African-American history museum does justice to women
Like a tsunami, the highs and lows of the past rush over visitors to the Smithsonian’s new National Museum of African American History and Culture in Washington, D.C. It isn’t so much that the information is news to us, but we aren’t used to being hit with so much of it at once.
As one misty-eyed woman visitor put it, “They told it all”—from Black Power to #BlackLivesMatter.
They told the good, the bad, and the downright ugly, but it’s an inspiring kind of sensory overload that makes you want to come back for more.
The curators start the story below ground, evoking the feeling of being in the bowels of slave ships that stole our ancestors from Africa. Through a glass wall of a descending elevator, time travels in reverse as the years roll back to the 1400s.
Walls on the lower level tally the millions of Africans that Portugal, Spain, France, and other countries pushed through the Middle Passage. The evidence is also there in tiny shackles, a sparse cabin, slave narratives, and instruments of torture.
They told it all—deeply in some places, but with broad and sometimes light strokes in others. The museum displays only a fraction of its holdings, about 3,000 of 37,000 objects. And for the most part, it does justice not only to the whole of African-American history, but also to the stories and contributions of women within that history.
|A shawl belonging to Harriet Tubman. Collection of the Smithsonian National Museum of African American History and Culture. Gift of Charles L. Blockson.|
The early years pay homage to familiar women like Underground Railroad conductor Harriet Tubman and poet Phillis Wheatley, whose 1774 letter to a Presbyterian minister says:
“In every human Breast, God has implanted a Principle, which we call Love of Freedom; it is impatient of Oppression, and pants for Deliverance.”
Photos of abolitionist Sojourner Truth remind me that none of my Ohio history classes revealed that she gave her “Ain’t I a Woman” speech in Akron, my hometown. The new museum fills in similar gaps in our collective knowledge, adding faces to facts and noting women’s work, which often happened behind the scenes.
Visitors who know only of the connection of the Rev. Dr. Martin Luther King Jr. and Rev. Joseph Lowery to the Southern Christian Leadership Conference learn that Septima Clark boosted voter registration through citizenship schools. A video highlights Ella Baker, SCLC’s first executive director and the force behind the Student Non-Violent Coordinating Committee. Other noted “firsts” include presidential candidate Shirley Chisholm, AME Zion Church leaders Mary Small and Florence Spearing Randolph, Federal Judge Constance Baker Motley, and First Lady Michelle Obama.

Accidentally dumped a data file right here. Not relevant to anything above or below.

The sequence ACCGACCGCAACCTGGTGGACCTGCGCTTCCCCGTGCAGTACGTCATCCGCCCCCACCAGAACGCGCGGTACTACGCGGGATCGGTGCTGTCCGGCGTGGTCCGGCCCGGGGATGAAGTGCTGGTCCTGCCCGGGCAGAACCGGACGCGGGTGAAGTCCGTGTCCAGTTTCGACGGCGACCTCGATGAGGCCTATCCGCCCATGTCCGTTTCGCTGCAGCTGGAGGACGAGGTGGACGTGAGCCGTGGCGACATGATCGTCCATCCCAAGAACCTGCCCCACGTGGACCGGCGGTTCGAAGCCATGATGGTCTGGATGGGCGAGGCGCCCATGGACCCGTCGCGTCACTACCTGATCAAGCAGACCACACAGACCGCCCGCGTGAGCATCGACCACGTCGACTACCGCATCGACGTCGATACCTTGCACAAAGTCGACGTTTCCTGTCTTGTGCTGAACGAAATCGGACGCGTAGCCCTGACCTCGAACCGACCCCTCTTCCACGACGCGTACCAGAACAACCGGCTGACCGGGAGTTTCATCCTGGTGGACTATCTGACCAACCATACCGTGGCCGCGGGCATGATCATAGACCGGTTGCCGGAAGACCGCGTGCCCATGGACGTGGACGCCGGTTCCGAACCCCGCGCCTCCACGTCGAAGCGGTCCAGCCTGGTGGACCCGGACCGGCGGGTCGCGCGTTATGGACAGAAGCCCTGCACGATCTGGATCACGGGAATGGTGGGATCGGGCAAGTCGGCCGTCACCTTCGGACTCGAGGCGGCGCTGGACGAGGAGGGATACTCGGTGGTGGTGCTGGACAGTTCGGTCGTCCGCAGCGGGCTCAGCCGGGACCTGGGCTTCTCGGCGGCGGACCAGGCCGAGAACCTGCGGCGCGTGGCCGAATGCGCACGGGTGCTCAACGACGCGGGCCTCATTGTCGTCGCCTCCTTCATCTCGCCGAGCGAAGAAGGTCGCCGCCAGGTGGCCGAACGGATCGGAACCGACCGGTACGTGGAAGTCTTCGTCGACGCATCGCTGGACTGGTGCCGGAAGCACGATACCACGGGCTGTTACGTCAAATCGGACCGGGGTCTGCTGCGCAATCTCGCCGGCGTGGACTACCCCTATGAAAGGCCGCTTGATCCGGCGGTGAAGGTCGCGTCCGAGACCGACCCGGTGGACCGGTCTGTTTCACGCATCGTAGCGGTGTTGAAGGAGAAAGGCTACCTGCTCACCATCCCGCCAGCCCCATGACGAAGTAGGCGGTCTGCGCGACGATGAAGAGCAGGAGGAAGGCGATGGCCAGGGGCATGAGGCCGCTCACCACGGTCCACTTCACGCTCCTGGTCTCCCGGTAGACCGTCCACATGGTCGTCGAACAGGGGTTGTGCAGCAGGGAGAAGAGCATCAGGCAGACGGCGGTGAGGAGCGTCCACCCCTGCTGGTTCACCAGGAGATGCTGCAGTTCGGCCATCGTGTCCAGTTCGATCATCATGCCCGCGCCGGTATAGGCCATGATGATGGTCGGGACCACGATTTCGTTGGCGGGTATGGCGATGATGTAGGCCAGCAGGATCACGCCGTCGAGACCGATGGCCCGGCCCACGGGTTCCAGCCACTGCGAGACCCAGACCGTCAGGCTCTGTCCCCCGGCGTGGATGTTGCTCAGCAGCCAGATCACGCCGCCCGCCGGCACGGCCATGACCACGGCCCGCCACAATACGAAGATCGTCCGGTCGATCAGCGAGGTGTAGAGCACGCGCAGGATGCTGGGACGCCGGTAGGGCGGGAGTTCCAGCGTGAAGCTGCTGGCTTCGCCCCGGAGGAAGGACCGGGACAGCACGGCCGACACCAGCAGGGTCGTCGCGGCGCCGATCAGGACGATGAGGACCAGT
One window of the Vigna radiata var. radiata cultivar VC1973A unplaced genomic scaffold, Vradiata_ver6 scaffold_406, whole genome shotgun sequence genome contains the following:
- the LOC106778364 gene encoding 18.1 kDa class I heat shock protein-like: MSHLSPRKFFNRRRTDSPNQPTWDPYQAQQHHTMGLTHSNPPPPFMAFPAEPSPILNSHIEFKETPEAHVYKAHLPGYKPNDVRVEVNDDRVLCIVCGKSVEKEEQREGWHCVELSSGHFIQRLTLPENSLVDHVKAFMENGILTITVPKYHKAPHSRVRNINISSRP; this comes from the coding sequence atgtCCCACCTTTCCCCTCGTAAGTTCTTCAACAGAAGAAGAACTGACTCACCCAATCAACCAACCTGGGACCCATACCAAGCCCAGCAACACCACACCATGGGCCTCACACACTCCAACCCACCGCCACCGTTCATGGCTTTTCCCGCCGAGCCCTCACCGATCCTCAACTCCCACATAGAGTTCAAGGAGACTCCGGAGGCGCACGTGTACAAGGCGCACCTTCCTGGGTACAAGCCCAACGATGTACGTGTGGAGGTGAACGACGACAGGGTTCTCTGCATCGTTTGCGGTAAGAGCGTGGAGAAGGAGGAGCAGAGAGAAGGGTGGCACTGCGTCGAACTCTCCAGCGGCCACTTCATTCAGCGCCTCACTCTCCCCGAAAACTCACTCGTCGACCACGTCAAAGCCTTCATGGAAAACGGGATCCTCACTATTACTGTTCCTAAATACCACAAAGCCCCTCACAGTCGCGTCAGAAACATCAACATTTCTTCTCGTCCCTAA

“We made a concerted effort to make sure that women were represented throughout the museum,” said Mary Elliott, a museum specialist who co-curated the Freedom and Slavery exhibition. “Who’s the first person you see when you come off the elevator? Queen Nzinga”—who fought the Portuguese in 17th-century Angola.
She also cites Elizabeth “Mum Bett” Freeman, who sued for her freedom and won in Massachusetts, and Civil War teachers and nurses like Susan King Taylor and Charlotte Forten Grimké.
|Members of the San Francisco chapter of the National Council of Negro Women demonstrate for voter registration in 1956. Photograph by Cox Studio. Collection of the Smithsonian National Museum of African American History and Culture, Frances Albrier Collection.|
Elliott is one of many women who helped the museum take shape, from deputy director Kinshasha Holman Conwill to Ava Duvernay, who created the short film “August 28: A Day in the Life of a People,” which looks at several events of importance in African-American history that occurred on that date in different years. Elliott helped to curate the slave cabin from Edisto Island, South Carolina; an auction block; and a handmade tin case containing freedom papers.
As in the Holocaust Memorial Museum, there’s a place of respite when the going from gallery to gallery gets too tough. Visitors can regroup around a circular waterfall in the Contemplative Court after seeing remnants of the Portuguese slave ship São José, lynching photos, Ku Klux Klan uniforms, or shards of glass from the blast that killed four girls at the 16th Street Baptist Church in Birmingham, Alabama, in 1963.